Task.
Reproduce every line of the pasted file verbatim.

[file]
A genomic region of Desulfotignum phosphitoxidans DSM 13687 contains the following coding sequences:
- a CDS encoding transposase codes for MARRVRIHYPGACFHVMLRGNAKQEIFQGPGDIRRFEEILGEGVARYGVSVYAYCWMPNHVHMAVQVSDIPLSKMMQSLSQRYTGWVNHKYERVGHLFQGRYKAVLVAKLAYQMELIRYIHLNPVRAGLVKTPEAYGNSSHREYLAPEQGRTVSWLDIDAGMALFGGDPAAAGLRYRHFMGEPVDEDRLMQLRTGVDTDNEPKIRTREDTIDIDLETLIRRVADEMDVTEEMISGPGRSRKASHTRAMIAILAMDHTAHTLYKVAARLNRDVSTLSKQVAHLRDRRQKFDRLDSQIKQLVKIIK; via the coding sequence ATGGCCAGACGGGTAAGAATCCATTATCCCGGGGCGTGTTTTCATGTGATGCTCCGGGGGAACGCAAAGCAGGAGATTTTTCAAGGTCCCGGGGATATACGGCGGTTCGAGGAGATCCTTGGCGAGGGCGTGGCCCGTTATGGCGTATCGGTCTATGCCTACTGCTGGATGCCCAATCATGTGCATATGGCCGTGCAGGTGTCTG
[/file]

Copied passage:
A genomic region of Desulfotignum phosphitoxidans DSM 13687 contains the following coding sequences:
- a CDS encoding transposase codes for MARRVRIHYPGACFHVMLRGNAKQEIFQGPGDIRRFEEILGEGVARYGVSVYAYCWMPNHVHMAVQVSDIPLSKMMQSLSQRYTGWVNHKYERVGHLFQGRYKAVLVAKLAYQMELIRYIHLNPVRAGLVKTPEAYGNSSHREYLAPEQGRTVSWLDIDAGMALFGGDPAAAGLRYRHFMGEPVDEDRLMQLRTGVDTDNEPKIRTREDTIDIDLETLIRRVADEMDVTEEMISGPGRSRKASHTRAMIAILAMDHTAHTLYKVAARLNRDVSTLSKQVAHLRDRRQKFDRLDSQIKQLVKIIK; via the coding sequence ATGGCCAGACGGGTAAGAATCCATTATCCCGGGGCGTGTTTTCATGTGATGCTCCGGGGGAACGCAAAGCAGGAGATTTTTCAAGGTCCCGGGGATATACGGCGGTTCGAGGAGATCCTTGGCGAGGGCGTGGCCCGTTATGGCGTATCGGTCTATGCCTACTGCTGGATGCCCAATCATGTGCATATGGCCGTGCAGGTGTCTG